Wednesday, February 29

Obligatory Leap Year Post

It only seems appropriate to post something on a day occurring only once every four years. So in honor of Leap Year, I am giving you a picture of me, sitting in the wheel of a combine. Completely normal. 
And on a random, but totally related note, you should watch Leap Year (the movie) if you're feeling particulary festive. It's guaranteed cheese, but kinda cute for your inner cheesy self.
Happy leap year 2012 (whatever that means). 

Monday, February 27

It's the small things in life.

And today this blessed assurance comes in the form of STARBUCKS. My dear friend Victoria Luhrs alludes to the fact on her blog, VictoriaINKansas, that not many big city amenities exist in my town. The nearest Starbucks is a 40 minute drive east on I-70 in the metropolis of Colby, KS. I have made only two known trips east for the sole purpose of such an indulgence as Starbucks. And as my luck would have it I was recently caught by my mother-in-law on one said trip and we had a good laugh about it. At least I think she was laughing. Thank goodness for Starbucks. And thank goodness for my mother-in-law for keeping me honest.

Tuesday, February 21

Just Have Fun with It.

As I imagined, you are waiting with bated breath for the much anticipated second installment of farming implements. The one caveat I bring to this post is I am not an expert. This is written by the layman, for the layman, in layman's terms. So for those of you non-layman reading this (assuming there IS someone reading this) who know more than me, please don't shame me publicly. I did my best. And since there's no good way to get started I'll jump right in.

This handy little implement is pulled behind the tractor to inject fertilizer into the ground and is called a strip-till machine.
Strip-Till Machine (AKA: puts down fertilizer)
Because I haven't figured out how to add fancy arrows on the picture to demonstrate what I'm saying, please be patient with me as I try to explain. Do you see the spikey circles in the back? Well in front of those are round discs, and in front of those round discs are little sprayers that put the fertilizer into the ground between 7 and 9 inches. Then the spikey thing packs the dirt back down so the ground is ready for the seed. In the process / timeline of farming, fertilizer is applied first. Now that’s not to say it’s only applied one time in a crop's life cycle, but the ground should be treated first to provide nutrients for the planted seed. So, if Farmer Tim decides it needs another round of nutrients, it can be done AFTER the seed has been planted.

This silver bullet is our wheat drill, which moonlights as a total babe magnet.

Wheat Drill (AKA: Crustbuster, planter of wheat)
The drill plants the seed wheat (yes, it sounds backwards), which is typically done in the month of September or October. This is a picture of Tim, with the help of his brother, filling the drill with seed from the red truck. Assuming the tractor and drill are behaving, Tim will stop every two or three hours to reload seed. What you probably can't see are the deep compartments for the seed and HOW MUCH can fit inside. Tim and I must have been really bored are really cool because one time we did some math to figure out that he planted approximately 1,350,000,000 seeds across the entirety of the farm!!! You read that right- BILLion. It's ok to be amazed.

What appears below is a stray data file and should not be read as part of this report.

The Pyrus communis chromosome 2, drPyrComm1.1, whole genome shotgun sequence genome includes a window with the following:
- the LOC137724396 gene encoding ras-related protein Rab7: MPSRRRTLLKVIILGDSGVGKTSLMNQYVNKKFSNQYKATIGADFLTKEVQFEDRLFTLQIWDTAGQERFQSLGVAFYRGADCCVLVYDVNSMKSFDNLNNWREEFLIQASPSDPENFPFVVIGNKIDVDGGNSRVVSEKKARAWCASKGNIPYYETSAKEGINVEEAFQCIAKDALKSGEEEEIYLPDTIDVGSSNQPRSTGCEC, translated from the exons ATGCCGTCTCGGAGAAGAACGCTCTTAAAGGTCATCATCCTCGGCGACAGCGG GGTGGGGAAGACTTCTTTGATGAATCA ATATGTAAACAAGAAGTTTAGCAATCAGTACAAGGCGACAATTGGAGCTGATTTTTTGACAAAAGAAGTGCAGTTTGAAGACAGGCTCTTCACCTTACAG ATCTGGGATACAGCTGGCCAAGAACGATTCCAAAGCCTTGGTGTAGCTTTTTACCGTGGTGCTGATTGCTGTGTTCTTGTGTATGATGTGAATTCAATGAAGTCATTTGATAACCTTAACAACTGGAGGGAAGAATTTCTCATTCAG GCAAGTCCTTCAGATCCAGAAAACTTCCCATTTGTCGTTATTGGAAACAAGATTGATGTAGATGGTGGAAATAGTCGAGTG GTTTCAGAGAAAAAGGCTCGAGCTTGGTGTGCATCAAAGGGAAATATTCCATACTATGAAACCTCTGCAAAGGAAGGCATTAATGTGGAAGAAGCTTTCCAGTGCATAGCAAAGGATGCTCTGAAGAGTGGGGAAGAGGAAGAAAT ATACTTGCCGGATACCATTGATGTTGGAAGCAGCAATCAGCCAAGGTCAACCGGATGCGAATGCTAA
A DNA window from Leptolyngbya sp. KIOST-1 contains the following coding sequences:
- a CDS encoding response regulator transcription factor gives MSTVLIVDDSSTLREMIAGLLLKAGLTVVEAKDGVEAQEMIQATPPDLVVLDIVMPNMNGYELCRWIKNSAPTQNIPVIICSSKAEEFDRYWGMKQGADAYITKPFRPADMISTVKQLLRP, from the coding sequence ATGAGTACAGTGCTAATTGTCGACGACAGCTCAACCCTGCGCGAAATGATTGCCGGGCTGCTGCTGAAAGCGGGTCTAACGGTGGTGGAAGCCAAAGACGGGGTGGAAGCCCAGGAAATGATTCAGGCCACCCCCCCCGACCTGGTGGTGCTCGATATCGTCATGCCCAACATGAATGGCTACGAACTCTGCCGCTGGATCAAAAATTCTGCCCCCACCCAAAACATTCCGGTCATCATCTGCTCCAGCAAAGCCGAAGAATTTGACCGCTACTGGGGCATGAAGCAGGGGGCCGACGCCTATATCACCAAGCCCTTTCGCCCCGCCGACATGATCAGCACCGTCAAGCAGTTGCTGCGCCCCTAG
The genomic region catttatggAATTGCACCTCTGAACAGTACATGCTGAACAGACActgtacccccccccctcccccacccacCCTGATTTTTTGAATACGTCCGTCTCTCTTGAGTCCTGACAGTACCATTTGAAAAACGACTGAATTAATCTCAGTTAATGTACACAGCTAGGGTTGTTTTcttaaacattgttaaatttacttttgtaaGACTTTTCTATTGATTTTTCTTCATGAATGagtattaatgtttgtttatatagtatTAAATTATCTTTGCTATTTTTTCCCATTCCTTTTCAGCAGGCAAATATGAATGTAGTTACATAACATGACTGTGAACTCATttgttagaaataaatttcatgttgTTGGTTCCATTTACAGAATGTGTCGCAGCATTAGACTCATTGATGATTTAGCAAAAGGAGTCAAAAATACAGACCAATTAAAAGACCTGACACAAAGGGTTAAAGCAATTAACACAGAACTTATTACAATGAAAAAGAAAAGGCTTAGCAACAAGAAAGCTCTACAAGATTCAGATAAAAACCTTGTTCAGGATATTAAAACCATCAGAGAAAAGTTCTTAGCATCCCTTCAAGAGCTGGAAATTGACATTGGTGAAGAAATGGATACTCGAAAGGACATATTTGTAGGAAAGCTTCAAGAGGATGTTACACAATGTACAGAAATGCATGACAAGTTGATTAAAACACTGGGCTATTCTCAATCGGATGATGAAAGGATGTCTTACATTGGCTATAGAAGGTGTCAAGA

It's now midnight and this post took entirely way too long to write. There are a few more implement tricks up my sleeve but that will have to be for another day. Wish Tim luck because in 6 hours he will have to try and wake me up so we can go to the final day of our K-State (go CATS!!) farm management, MAST class.

Yay for learning. And remember to just have fun with it.

Saturday, February 18

Implement Interlude: So this one time, we went to Italy.

One of the (do I dare say, MANY) perks of being a farmer is the sheer amount of flexibility it provides. And while a two week vacation to Italy in the middle of summer is not common among farmers, Tim and I had been planning this rendezvous for so long that Tim's parents felt pity on us and told us they'd cover while we were gone. Summer is probably the most busy time for a farmer in Northwest Kansas. Why, you say? I thought you'd never ask. One of the main reasons is harvest. Every July, around the 4th- give or take a couple weeks, we begin wheat harvest. Depending on a whole host of factors, we will be in the field about two weeks for harvest. But in all the time leading up to this point beginning around March 1, there is lots of maintenance, field work and irrigation monitoring to be done (and there will be more on that later). So in maybe the longest way possible, I have tried to demonstrate why it is I am so grateful to Linda and Gerry for making the trip possible and allowing me to show off my tour guide skills to Tim.

And at the risk of tooting my own proverbial horn, I would like to share some highlights from our trip, planned by me- with the help of my good friend Rick Steves (AKA: International travel guru, author of lifesaving travel books, saver of money and giver of practical advice). Too much? Well I digress. We flew out of Denver because it is, in fact, the closest airport at only 2.5 hours from our home. We had one stop in Newark before flying into Milan.
Tim's really excited about the trip...and this picture.
Once in Milan, we headed straight from the airport to the train station to head out for Venice. We were in Venice for 2.5 days. But I'm embarrassed to say that once we hit the hotel room, we went right to sleep instead of waiting until evening (it's like 3 in the afternoon). But it was a blessing in disguise because we slept. And slept. And slept some more, but come morning we were up and ready to go and didn't slow down for the rest of trip.
Quintessential Venice.
And in case you were wondering, because I would, we DID go on the obligatory gondola ride. At night. I'm a hopeless romantic, what can I say.

Our next train took us to Monterosso, one the five towns that make up the Cinque Terre. Most of these towns are built into the mountainside, along Italy's west coast. GORGEOUS. And might I add, our favorite food. Tim's calamari was out of this world and I'm speechless when it comes to my chocolate souffle. Let's just say I'm a novice with my camera, so a dark room + a wide angle lens = no good proof. You will have to take us at our word. Or better yet- go see for yourself!!